Credit risk is the possibility that a borrower will default on a loan. In this context, default is defined broadly as any time the borrower does not meet the terms of his contractual obligations with the lender. Because lenders are inclined to provide credit only to those who are likely to repay them, borrowers usually do meet their obligations. Thus, obligor defaults are relatively rare, and credit risk analysis is made difficult by the scarcity of historical data available to use for computing the probability of default (PD) and loss given default (LGD).
Further complications arise because of dependence among obligors, whose abilities to repay their debts are affected to some degree by other borrowers doing business in the same economy. This contagion among borrowers manifests itself in statistical correlations between defaults, which must be incorporated into credit risk models. Finally, PDs and LGDs can change over time due to changes in general economic factors and other conditions affecting individual borrowers.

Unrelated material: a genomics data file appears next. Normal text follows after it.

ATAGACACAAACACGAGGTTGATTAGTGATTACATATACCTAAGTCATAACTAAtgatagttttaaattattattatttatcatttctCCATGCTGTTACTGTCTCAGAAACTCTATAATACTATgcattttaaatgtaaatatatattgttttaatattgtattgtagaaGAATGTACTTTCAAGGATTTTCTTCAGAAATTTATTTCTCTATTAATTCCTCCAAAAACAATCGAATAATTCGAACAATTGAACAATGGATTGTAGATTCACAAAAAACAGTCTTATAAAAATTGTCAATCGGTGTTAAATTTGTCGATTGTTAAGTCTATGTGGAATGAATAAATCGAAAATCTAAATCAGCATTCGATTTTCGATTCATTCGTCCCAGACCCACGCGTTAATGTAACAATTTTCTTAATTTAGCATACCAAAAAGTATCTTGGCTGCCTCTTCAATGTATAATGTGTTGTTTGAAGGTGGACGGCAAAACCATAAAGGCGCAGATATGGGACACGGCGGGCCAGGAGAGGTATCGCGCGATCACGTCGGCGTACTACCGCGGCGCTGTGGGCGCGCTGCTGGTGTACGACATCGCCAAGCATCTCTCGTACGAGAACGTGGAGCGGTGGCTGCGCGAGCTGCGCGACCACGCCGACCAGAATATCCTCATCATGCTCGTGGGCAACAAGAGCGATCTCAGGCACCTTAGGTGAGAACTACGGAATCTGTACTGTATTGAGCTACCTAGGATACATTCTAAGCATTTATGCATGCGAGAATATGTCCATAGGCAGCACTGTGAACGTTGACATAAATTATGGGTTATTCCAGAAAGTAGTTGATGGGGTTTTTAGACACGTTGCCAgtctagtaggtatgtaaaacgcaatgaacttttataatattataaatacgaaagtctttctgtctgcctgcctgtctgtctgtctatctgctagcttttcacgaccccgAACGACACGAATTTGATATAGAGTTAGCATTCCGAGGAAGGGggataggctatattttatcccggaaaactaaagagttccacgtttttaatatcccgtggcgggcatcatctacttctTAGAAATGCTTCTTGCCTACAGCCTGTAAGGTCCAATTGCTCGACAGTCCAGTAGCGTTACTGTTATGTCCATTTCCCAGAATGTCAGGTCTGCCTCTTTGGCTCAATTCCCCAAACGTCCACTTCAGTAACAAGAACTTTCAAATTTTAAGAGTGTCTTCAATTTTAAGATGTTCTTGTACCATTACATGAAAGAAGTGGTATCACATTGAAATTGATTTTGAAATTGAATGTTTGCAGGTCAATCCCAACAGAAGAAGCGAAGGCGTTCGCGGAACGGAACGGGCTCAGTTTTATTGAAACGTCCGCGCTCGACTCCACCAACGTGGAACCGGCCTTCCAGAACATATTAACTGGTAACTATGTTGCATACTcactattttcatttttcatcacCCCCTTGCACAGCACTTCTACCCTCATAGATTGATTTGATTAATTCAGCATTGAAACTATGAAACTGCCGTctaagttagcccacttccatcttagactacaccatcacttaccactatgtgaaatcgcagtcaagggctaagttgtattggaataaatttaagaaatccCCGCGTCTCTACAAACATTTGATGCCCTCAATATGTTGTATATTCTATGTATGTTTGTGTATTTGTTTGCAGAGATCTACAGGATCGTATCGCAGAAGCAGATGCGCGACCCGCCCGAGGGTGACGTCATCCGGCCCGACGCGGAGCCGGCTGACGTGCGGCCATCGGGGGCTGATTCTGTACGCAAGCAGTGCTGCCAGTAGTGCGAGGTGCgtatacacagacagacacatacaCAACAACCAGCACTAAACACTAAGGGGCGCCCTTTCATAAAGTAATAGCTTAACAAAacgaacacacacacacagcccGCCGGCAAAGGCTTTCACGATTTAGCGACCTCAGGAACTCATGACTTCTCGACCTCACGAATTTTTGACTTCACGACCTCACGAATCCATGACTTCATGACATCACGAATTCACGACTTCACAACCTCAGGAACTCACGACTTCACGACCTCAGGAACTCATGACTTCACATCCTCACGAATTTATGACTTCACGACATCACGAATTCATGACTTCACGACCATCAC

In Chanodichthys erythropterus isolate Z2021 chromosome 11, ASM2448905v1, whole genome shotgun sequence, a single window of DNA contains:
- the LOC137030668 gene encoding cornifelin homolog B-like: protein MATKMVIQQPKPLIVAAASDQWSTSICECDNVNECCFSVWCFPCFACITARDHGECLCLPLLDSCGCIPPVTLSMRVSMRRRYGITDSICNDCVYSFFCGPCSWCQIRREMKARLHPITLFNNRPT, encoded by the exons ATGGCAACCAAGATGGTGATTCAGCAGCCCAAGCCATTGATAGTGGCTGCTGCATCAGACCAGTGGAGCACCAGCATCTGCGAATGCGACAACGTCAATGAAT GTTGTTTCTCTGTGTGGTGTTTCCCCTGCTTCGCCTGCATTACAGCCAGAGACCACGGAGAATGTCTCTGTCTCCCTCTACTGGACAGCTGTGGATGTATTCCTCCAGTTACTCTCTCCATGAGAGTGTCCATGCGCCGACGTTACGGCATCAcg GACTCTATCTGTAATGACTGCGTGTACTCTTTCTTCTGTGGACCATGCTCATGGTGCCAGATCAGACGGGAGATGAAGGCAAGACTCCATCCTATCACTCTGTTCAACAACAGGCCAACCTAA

This chapter describes a Crystal Ball model that is used to simulate correlated defaults, and produce the distribution of potential losses for credit risk analysis and management. For more information about credit risk modeling, see Bluhm, et al. (2003), Crouhy, et al. (2001), de Servigny and Renault (2004), or Ganguin and Bilardello (2005).
14.1 EXPECTED LOSS
The first thing to know about credit risk analysis is how to compute expected credit ...